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Otto Polyakov
Otto Polyakov

My Fair Lady


My Fair Lady is a musical based on George Bernard Shaw's 1913 play Pygmalion, with a book and lyrics by Alan Jay Lerner and music by Frederick Loewe. The story concerns Eliza Doolittle, a Cockney flower girl who takes speech lessons from professor Henry Higgins, a phonetician, so that she may pass as a lady. Despite his cynical nature and difficulty understanding women, Higgins grows attached to her.




My Fair Lady



Eliza's father, Alfred P. Doolittle, stops by the next morning searching for money for a drink ("With a Little Bit of Luck"). Soon after, Eliza comes to Higgins's house, seeking elocution lessons so that she can get a job as an assistant in a florist's shop. Higgins wagers Pickering that, within six months, by teaching Eliza to speak properly, he will enable her to pass for a proper lady.


Eliza's final test requires her to pass as a lady at the Embassy Ball. After more weeks of preparation, she is ready. ("Eliza's Entrance"). All the ladies and gentlemen at the ball admire her, and the Queen of Transylvania invites her to dance with the prince ("Embassy Waltz"). A Hungarian phonetician, Zoltan Karpathy, attempts to discover Eliza's origins. Higgins allows Karpathy to dance with Eliza.[1]


The film stars Audrey Hepburn as Eliza Doolittle and Rex Harrison as Henry Higgins - both reprising their roles from the stage musical - with Stanley Holloway, Gladys Cooper and Wilfrid Hyde-White in supporting roles. A critical and commercial success, it became the highest-grossing film of 1964 and won eight Academy Awards, including Best Picture, Best Director and Best Actor.[4] In 1998, the American Film Institute named it the 91st greatest American film of all time. In 2006 it was ranked eighth in the AFI's Greatest Movie Musicals list.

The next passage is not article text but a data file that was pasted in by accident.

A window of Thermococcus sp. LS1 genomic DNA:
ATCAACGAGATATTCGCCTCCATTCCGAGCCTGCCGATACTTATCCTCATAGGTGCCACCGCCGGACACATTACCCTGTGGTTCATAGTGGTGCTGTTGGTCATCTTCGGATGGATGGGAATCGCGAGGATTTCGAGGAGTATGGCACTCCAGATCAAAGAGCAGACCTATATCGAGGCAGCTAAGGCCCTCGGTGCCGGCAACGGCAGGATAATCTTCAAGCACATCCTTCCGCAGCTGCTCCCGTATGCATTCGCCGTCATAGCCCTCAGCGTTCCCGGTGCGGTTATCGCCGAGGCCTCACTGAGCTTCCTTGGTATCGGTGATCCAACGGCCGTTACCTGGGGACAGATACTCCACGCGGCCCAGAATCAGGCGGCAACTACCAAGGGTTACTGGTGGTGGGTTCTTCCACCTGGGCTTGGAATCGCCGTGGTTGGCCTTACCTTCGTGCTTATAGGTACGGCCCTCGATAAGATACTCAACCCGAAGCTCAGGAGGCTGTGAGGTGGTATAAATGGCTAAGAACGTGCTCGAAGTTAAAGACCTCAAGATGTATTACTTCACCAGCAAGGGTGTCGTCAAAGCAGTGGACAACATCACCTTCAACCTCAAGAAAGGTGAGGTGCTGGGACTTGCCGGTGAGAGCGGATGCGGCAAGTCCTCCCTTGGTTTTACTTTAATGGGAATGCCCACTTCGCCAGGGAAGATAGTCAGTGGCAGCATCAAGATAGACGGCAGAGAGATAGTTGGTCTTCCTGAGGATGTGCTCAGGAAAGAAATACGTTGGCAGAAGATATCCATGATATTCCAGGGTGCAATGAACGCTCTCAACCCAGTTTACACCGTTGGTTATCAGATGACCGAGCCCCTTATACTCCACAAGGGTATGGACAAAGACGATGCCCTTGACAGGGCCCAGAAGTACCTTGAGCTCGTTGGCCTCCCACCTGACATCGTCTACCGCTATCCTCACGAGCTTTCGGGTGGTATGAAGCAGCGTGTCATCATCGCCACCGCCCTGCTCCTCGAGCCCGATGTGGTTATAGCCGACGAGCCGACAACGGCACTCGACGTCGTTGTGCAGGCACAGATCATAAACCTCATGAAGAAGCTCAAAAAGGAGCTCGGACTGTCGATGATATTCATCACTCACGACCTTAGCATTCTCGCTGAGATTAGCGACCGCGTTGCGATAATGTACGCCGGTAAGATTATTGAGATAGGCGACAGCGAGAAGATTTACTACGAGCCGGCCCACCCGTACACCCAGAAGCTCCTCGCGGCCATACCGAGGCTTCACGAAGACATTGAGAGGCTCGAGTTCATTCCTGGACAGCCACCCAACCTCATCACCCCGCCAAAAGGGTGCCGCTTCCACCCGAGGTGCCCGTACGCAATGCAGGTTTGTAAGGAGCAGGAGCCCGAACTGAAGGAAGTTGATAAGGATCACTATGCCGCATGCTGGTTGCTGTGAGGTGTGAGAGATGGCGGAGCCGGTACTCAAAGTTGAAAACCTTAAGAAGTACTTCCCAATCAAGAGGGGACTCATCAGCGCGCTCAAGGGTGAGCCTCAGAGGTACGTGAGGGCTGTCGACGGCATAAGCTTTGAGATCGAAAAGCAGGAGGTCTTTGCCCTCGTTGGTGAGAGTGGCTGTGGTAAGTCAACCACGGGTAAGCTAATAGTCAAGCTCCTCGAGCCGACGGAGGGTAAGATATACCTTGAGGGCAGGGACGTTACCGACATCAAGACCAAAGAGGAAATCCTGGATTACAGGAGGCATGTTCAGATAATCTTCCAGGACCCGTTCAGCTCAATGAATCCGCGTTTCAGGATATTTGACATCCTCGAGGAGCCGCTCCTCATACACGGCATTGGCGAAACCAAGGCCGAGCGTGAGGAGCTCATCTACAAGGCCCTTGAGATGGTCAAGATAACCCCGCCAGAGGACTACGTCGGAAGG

The order of the songs in the Broadway show was followed faithfully with the exception of "With a Little Bit of Luck"; the song is listed as the third musical number in the play, but in the film, it is the fourth. On stage, the song is split into two parts sung in two different scenes. Part of the song is sung by Doolittle and his cronies just after Eliza gives him part of her earnings, immediately before she goes to Higgins to ask for speech lessons. The second half of the song is sung by Doolittle just after he discovers that Eliza is now living with Higgins. In the film, the entire song is sung in one scene that takes place just after Higgins has sung "I'm an Ordinary Man." However, the song does have a dialogue scene (Doolittle's conversation with Eliza's landlady) between verses.


Even in this early scene, it is Eliza's will that drives the plot; Higgins might have tinkered forever with his phonetic alphabet and his recording devices if Eliza hadn't insisted on action. She took seriously his boast the night before, in Covent Garden: "You see this creature with her curbstone English? The English that will keep her in the gutter till the end of her days? Well, sir, in six months, I could pass her off as a duchess at an Embassy Ball. I could even get her a job as a lady's maid or a shop assistant, which requires better English." The final twist, typical Shavian paradox, is what Eliza hears, and it supplies her inspiration: "I want to be a lady in a flower shop instead of sellin' at the corner of Tottenham Court Road. But they won't take me unless I can talk more genteel."